• The industry estimates that the landfill liners will function for up to 50 years, although failure of liners has occurred before then. Without a functioning barrier between the ash and groundwater, the landfill will have the dynamics of an unlined landfill. When the liner fails, and it will fail eventually, all the poisons contained in the ash will leach into the groundwater, impacting all the life that depends upon that water. No engineer can prevent that from happening.
6. Air Quality Concerns
• The project will have both visible fugitive dust emissions from the disposal operation and truck transport.
• The toxic metal content in coal ash, the sizes of fly ash particulates, and the ionizing radiation exposure (both incorporated and external) will affect human health directly through inhalation of contaminated air and indirectly through the food chains.
7. Public Health Concerns
• A third of the people living near Kingston coal disaster report respiratory problems, according to a TN Department of Health survey. We may find similar effects for those living on Smith Mountain Road. The monetary value of these health impacts is large.
• Based on similar operations, thousands of tons of coal ash will become airborne during truck transport and at the landfill itself. The respiratory problems caused by airborne ash are severe.
• When the landfill liner fails, another set of health problems will arise, especially among residents dependent upon well water.
8. Ecological Concerns
• Ultimate failure of the liner will destroy downstream aquatic life. All the life dependent upon these streams will suffer. Coal ash can decimate fish, bird, and frog populations. It can deform aquatic animals.
• OSM must request a full assessment from U.S. Fish and Wildlife Service (endangered and threatened species) TWRA (impacts on Catoosa WMA), and NPS (impacts on the waters of the OWSR.) The Obed River is a Tier 2 Level protected stream of the state.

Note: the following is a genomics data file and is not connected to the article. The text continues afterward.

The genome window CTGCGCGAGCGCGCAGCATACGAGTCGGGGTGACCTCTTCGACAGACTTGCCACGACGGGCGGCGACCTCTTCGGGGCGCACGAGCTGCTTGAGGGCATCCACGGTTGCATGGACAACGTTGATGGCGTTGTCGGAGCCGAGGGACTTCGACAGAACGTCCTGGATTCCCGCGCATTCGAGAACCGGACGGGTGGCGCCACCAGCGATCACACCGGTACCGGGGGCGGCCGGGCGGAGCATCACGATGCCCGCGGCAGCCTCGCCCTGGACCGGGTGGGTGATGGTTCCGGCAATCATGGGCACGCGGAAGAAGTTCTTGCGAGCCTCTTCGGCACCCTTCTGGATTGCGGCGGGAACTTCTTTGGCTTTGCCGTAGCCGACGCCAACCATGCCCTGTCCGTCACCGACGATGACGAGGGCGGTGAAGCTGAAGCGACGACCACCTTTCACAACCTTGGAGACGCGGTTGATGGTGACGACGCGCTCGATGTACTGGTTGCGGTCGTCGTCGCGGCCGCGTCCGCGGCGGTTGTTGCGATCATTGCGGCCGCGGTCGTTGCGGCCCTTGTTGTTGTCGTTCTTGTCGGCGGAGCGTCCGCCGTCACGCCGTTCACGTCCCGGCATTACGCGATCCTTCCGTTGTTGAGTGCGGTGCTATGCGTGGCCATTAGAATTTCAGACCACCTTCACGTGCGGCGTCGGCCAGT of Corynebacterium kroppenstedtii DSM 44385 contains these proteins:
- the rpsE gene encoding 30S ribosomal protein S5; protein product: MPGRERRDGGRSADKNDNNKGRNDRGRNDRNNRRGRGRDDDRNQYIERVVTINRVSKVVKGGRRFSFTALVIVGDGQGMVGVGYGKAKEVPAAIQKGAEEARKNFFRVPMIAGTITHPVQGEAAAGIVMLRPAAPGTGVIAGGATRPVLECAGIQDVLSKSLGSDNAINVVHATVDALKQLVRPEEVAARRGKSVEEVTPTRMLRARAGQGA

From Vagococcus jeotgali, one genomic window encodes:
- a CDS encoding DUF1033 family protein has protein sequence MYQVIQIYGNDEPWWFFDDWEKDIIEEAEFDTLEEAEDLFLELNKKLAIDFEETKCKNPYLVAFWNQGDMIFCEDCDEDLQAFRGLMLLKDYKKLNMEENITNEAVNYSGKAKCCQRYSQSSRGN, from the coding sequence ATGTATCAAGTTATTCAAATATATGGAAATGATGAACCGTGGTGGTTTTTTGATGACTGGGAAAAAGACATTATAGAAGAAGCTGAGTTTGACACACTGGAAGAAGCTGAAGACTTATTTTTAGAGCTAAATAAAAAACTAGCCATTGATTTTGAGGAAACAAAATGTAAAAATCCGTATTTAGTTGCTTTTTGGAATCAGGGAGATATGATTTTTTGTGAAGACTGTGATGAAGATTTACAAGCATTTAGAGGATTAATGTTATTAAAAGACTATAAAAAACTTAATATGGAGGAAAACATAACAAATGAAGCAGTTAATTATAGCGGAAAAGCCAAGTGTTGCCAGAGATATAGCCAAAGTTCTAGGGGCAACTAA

9. Transportation Concerns
Smith Mountain Road was never intended to be used as SMS intends. This road now carries cars, some coal trucks, school buses, commercial and emergency vehicles. Adding hundreds of more truck trips per day to this road is courting disaster: loss of life, property damage, and coal ash spills.
Socio-Economic Concerns: OSM needs to conduct a regional economic impact study on the effects of this proposed operation.
- The proposed site is unsuitable for this kind of activity. The applicant needs to find a more suitable site for this project, one that is not located within the Sewanee coal seam. Such a site needs to be less vulnerable to unanticipated events.
- Site situated with the Sewanee coal seam and has a complicated mining history
- The transport of coal ash up inadequate mountain roads is an unnecessary hazard to people and the environment. A site needs to be found with less transportation hazards.
- The site drains into Emory watershed, a protected stream and into the Catoosa WMA.
- The proposed plan of the applicant is environmentally unworkable. The cumulative impacts create great potential harm for people and the environment.
- TVA should landfill coal ash on its own land. TVA needs to behave as a responsible steward and construct its own model coal ash landfill facility on its own land. It can partner with EPA to demonstrate somewhere on its 230,000 acres best management practices for coal ash disposal. We need to quickly end our dependence of coal and nuclear fuel and rely on energy efficiency and renewable energy.